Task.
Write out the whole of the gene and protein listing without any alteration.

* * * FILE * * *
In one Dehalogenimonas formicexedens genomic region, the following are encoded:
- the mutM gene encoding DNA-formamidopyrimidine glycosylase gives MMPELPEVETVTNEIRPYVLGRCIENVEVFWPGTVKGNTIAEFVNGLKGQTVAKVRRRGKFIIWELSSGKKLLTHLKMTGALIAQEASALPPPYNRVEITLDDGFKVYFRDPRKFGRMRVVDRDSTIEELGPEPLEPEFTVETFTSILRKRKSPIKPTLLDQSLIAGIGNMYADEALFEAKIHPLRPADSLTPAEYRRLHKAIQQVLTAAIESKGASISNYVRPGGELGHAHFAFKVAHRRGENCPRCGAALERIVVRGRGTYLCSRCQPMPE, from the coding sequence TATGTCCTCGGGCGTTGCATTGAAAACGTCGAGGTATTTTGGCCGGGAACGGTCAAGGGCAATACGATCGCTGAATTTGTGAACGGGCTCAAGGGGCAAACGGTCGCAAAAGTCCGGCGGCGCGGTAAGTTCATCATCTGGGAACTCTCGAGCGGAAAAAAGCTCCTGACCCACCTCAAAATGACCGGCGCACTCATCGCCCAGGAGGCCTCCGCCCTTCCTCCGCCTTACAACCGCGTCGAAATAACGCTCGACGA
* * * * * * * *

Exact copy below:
In one Dehalogenimonas formicexedens genomic region, the following are encoded:
- the mutM gene encoding DNA-formamidopyrimidine glycosylase gives MMPELPEVETVTNEIRPYVLGRCIENVEVFWPGTVKGNTIAEFVNGLKGQTVAKVRRRGKFIIWELSSGKKLLTHLKMTGALIAQEASALPPPYNRVEITLDDGFKVYFRDPRKFGRMRVVDRDSTIEELGPEPLEPEFTVETFTSILRKRKSPIKPTLLDQSLIAGIGNMYADEALFEAKIHPLRPADSLTPAEYRRLHKAIQQVLTAAIESKGASISNYVRPGGELGHAHFAFKVAHRRGENCPRCGAALERIVVRGRGTYLCSRCQPMPE, from the coding sequence TATGTCCTCGGGCGTTGCATTGAAAACGTCGAGGTATTTTGGCCGGGAACGGTCAAGGGCAATACGATCGCTGAATTTGTGAACGGGCTCAAGGGGCAAACGGTCGCAAAAGTCCGGCGGCGCGGTAAGTTCATCATCTGGGAACTCTCGAGCGGAAAAAAGCTCCTGACCCACCTCAAAATGACCGGCGCACTCATCGCCCAGGAGGCCTCCGCCCTTCCTCCGCCTTACAACCGCGTCGAAATAACGCTCGACGA